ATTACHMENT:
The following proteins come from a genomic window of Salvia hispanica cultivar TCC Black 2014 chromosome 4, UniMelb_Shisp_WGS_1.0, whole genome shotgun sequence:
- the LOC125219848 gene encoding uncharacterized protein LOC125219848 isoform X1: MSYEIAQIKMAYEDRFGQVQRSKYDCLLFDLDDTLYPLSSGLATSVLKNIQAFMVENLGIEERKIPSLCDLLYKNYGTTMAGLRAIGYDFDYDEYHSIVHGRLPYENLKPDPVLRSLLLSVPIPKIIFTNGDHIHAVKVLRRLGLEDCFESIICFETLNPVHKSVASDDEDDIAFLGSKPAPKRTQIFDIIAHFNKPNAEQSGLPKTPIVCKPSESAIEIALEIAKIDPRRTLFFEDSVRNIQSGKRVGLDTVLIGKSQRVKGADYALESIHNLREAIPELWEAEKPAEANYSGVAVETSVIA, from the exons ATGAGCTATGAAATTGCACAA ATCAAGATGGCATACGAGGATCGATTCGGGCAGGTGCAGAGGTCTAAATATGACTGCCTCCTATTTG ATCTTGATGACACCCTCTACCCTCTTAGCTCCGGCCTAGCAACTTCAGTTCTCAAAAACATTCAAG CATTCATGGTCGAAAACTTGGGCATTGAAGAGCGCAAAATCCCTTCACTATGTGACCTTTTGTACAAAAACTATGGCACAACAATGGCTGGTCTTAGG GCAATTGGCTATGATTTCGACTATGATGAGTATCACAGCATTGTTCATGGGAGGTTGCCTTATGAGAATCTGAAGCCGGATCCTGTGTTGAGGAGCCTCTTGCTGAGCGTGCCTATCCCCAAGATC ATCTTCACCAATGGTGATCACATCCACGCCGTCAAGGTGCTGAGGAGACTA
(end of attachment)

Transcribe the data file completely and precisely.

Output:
The following proteins come from a genomic window of Salvia hispanica cultivar TCC Black 2014 chromosome 4, UniMelb_Shisp_WGS_1.0, whole genome shotgun sequence:
- the LOC125219848 gene encoding uncharacterized protein LOC125219848 isoform X1: MSYEIAQIKMAYEDRFGQVQRSKYDCLLFDLDDTLYPLSSGLATSVLKNIQAFMVENLGIEERKIPSLCDLLYKNYGTTMAGLRAIGYDFDYDEYHSIVHGRLPYENLKPDPVLRSLLLSVPIPKIIFTNGDHIHAVKVLRRLGLEDCFESIICFETLNPVHKSVASDDEDDIAFLGSKPAPKRTQIFDIIAHFNKPNAEQSGLPKTPIVCKPSESAIEIALEIAKIDPRRTLFFEDSVRNIQSGKRVGLDTVLIGKSQRVKGADYALESIHNLREAIPELWEAEKPAEANYSGVAVETSVIA, from the exons ATGAGCTATGAAATTGCACAA ATCAAGATGGCATACGAGGATCGATTCGGGCAGGTGCAGAGGTCTAAATATGACTGCCTCCTATTTG ATCTTGATGACACCCTCTACCCTCTTAGCTCCGGCCTAGCAACTTCAGTTCTCAAAAACATTCAAG CATTCATGGTCGAAAACTTGGGCATTGAAGAGCGCAAAATCCCTTCACTATGTGACCTTTTGTACAAAAACTATGGCACAACAATGGCTGGTCTTAGG GCAATTGGCTATGATTTCGACTATGATGAGTATCACAGCATTGTTCATGGGAGGTTGCCTTATGAGAATCTGAAGCCGGATCCTGTGTTGAGGAGCCTCTTGCTGAGCGTGCCTATCCCCAAGATC ATCTTCACCAATGGTGATCACATCCACGCCGTCAAGGTGCTGAGGAGACTA